https://www.readbyqxmd.com/read/27903278/an-overview-on-the-role-of-dietary-phenolics-for-the-treatment-of-cancers
#9
REVIEW
Preethi G Anantharaju, Prathima C Gowda, Manjunatha G Vimalambike, SubbaRao V Madhunapantula
Plant derived phenolic compounds have been shown to inhibit the initiation and progression of cancers by modulating genes regulating key processes such as: (a) oncogenic transformation of normal cells; (b) growth and development of tumors; and (c) angiogenesis and metastasis. Recent studies focusing on identifying the molecular basis of plant phenolics-induced cancer cell death have demonstrated down-regulation of: (a) oncogenic survival kinases such as PI3K and Akt; (b) cell proliferation regulators that include Erk1/2, D-type Cyclins, and Cyclin Dependent Kinases (CDKs); (c) transcription factors such as NF-kβ, NRF2 and STATs; (d) histone deacetylases HDAC1 and HDAC2; and (e) angiogenic factors VEGF, FGFR1 and MIC-1...
December 1, 2016: Nutrition Journal
https://www.readbyqxmd.com/read/27900832/bromodomain-and-extraterminal-protein-inhibitors-in-pediatrics-a-review-of-the-literature
#10
REVIEW
Irene Jiménez, André Baruchel, François Doz, Johannes Schulte
The last few years have seen the identification of pharmacologic approaches to target bromodomain and extraterminal (BET) proteins for cancer treatment. These proteins have an essential role in gene transcription regulation by binding acetylated lysine residues on histone tails, activating gene transcription. BET inhibitors have been tested in preclinical models including pediatric malignancies and several adult clinical trials are ongoing. Since the development of new drugs in pediatric cancer has long lagged behind programs for adults, the aim of this review is to show the importance of these therapies in pediatric malignancies to support their development in pediatric oncology/hematology...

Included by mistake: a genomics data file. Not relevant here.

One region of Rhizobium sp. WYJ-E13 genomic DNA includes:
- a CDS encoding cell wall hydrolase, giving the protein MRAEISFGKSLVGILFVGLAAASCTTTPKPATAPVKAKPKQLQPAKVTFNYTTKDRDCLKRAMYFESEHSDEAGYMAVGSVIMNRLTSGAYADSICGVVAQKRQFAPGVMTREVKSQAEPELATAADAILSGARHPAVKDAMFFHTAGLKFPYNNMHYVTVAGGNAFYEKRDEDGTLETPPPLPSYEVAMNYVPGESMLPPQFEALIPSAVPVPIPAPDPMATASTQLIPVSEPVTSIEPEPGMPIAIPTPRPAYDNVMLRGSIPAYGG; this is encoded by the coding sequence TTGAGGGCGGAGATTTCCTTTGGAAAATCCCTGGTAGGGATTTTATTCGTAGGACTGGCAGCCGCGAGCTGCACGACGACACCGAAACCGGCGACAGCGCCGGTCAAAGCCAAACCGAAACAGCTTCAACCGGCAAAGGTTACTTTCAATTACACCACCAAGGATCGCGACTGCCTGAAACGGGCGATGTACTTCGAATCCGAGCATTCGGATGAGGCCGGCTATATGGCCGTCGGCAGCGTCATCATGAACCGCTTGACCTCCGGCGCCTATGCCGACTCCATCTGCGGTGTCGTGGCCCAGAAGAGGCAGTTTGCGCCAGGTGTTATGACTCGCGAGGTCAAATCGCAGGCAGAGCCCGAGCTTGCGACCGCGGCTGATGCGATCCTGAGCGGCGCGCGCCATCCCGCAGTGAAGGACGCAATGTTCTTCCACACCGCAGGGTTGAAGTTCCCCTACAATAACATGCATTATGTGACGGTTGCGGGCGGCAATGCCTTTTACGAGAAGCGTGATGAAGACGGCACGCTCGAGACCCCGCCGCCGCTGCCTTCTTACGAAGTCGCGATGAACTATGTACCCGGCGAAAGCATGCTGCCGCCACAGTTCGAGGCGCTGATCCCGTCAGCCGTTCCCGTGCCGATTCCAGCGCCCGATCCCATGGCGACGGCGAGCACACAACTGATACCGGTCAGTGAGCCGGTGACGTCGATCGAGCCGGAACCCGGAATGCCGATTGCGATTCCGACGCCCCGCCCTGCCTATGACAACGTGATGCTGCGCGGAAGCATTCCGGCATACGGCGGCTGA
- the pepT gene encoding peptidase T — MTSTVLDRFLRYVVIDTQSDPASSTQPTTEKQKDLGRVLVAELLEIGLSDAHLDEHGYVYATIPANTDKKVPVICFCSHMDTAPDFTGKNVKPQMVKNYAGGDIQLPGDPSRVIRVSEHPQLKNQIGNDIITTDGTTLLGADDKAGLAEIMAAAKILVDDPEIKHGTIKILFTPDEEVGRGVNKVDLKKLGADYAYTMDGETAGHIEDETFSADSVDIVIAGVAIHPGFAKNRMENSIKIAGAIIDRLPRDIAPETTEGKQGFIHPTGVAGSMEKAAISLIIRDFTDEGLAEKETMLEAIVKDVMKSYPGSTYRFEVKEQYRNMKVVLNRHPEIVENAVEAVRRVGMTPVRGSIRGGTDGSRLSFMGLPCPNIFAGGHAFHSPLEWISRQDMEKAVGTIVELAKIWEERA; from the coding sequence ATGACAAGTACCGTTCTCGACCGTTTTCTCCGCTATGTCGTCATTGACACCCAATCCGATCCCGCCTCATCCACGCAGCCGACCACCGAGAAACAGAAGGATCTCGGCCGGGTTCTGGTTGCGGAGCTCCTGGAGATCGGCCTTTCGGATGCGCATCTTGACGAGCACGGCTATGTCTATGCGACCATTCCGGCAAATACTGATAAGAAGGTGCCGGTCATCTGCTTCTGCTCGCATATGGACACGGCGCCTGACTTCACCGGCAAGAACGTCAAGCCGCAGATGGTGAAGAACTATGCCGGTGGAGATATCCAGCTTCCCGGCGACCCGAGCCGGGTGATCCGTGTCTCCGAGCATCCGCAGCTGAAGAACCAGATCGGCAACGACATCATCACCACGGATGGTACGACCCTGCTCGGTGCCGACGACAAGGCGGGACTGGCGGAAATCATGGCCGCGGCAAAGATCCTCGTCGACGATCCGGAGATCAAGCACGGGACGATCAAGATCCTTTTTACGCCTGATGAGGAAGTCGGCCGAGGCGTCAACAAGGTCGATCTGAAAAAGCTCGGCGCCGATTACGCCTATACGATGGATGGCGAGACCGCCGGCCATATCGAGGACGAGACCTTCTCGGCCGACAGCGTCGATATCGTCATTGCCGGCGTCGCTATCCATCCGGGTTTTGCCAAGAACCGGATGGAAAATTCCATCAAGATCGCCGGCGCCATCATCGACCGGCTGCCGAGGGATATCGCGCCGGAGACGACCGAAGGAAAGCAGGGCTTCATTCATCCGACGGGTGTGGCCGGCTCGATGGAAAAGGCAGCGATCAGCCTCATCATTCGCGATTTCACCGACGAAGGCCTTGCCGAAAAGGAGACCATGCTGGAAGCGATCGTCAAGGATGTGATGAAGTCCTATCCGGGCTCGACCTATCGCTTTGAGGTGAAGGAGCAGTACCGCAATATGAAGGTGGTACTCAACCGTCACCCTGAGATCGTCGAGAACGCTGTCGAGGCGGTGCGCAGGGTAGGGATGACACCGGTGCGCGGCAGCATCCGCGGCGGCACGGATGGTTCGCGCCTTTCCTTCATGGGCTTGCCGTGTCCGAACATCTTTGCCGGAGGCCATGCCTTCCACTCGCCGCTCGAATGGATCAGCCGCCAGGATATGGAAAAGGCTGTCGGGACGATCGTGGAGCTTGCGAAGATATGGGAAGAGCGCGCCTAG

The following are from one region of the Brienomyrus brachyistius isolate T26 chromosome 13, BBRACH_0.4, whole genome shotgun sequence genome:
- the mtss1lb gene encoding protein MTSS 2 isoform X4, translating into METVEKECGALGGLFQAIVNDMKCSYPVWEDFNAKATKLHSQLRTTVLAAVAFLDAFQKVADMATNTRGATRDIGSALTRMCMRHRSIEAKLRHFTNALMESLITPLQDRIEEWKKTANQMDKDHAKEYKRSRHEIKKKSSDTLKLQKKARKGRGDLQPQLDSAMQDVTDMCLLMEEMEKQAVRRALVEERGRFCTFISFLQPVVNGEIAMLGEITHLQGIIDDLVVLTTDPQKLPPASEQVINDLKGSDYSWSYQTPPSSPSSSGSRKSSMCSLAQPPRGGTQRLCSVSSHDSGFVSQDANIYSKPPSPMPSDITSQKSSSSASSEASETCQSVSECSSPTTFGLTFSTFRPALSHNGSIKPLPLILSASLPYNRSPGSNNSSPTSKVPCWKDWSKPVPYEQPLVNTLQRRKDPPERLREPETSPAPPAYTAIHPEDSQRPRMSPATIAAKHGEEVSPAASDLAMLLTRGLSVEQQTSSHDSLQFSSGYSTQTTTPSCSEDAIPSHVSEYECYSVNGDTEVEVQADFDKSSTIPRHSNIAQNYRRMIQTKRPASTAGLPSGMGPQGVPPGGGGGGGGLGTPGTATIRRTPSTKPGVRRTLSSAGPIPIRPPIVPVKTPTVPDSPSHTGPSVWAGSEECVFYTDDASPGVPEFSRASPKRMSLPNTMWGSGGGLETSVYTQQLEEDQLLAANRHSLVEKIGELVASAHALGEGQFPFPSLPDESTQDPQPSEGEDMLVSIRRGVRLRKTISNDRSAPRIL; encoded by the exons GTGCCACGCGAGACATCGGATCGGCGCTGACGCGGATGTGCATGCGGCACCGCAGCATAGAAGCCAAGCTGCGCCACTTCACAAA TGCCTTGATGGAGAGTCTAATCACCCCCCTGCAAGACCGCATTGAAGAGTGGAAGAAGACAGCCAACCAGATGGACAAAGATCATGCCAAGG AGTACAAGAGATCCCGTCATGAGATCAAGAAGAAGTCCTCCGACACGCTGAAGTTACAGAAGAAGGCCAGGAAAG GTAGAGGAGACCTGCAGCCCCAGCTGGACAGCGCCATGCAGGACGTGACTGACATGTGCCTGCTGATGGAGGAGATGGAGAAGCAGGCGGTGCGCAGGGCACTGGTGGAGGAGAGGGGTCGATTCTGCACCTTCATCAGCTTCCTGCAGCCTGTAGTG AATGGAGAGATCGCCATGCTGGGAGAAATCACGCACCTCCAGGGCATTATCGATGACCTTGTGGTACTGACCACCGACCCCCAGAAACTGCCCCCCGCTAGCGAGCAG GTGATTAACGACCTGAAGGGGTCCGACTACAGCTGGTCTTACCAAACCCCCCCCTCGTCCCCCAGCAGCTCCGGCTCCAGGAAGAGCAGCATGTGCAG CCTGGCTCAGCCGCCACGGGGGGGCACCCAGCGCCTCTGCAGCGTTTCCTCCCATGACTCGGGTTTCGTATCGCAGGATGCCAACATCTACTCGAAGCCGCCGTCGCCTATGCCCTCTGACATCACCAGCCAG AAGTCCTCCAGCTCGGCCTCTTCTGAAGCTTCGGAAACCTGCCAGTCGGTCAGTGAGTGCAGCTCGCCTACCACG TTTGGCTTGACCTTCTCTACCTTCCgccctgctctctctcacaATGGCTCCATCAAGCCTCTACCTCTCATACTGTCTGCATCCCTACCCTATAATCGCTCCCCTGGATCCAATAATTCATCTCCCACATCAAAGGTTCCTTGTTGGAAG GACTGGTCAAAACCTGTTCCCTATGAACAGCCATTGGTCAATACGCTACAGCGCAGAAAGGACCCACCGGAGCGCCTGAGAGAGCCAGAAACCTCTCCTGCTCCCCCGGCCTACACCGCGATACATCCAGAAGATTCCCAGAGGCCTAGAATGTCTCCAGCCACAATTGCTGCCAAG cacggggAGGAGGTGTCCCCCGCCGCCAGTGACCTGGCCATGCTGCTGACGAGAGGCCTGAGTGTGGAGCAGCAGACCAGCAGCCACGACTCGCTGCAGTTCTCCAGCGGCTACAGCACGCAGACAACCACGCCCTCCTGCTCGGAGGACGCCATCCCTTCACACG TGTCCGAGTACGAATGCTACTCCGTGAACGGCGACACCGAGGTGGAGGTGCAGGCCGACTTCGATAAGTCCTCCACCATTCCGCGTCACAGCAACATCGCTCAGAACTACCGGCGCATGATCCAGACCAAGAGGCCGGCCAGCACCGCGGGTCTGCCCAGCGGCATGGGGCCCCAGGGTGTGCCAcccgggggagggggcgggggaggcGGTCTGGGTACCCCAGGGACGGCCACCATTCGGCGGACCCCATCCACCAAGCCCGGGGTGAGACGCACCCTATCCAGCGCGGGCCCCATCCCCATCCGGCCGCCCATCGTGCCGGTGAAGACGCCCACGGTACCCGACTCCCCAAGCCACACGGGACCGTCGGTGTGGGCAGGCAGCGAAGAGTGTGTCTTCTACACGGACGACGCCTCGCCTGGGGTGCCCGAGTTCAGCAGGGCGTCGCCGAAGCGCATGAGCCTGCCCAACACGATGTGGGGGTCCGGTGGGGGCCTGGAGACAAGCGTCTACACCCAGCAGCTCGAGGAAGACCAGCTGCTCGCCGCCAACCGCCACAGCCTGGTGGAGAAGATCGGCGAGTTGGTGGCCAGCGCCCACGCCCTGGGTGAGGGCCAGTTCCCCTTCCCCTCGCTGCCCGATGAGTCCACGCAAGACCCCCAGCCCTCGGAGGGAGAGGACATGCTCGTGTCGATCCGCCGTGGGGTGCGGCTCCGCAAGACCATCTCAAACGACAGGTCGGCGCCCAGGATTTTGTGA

November 30, 2016: Pediatric Blood & Cancer
https://www.readbyqxmd.com/read/27900566/autophagy-regulates-death-of-retinal-pigment-epithelium-cells-in-age-related-macular-degeneration
#11
REVIEW
Kai Kaarniranta, Paulina Tokarz, Ali Koskela, Jussi Paterno, Janusz Blasiak
Age-related macular degeneration (AMD) is an eye disease underlined by the degradation of retinal pigment epithelium (RPE) cells, photoreceptors, and choriocapillares, but the exact mechanism of cell death in AMD is not completely clear. This mechanism is important for prevention of and therapeutic intervention in AMD, which is a hardly curable disease. Present reports suggest that both apoptosis and pyroptosis (cell death dependent on caspase-1) as well as necroptosis (regulated necrosis dependent on the proteins RIPK3 and MLKL, caspase-independent) can be involved in the AMD-related death of RPE cells...
November 29, 2016: Cell Biology and Toxicology
https://www.readbyqxmd.com/read/27900551/transcriptional-regulation-of-snrnas-and-its-significance-for-plant-development
#12
Misato Ohtani
Small nuclear RNA (snRNA) represents a distinct class of non-coding RNA molecules. As these molecules have fundamental roles in RNA metabolism, including pre-mRNA splicing and ribosomal RNA processing, it is essential that their transcription be tightly regulated in eukaryotic cells. The genome of each organism contains hundreds of snRNA genes. Although the structures of these genes are highly diverse among organisms, the trans-acting factors that regulate snRNA transcription are evolutionarily conserved. Recent studies of the Arabidopsis thaliana srd2-1 mutant, which is defective in the snRNA transcription factor, provide insight into the physiological significance of snRNA regulation in plant development...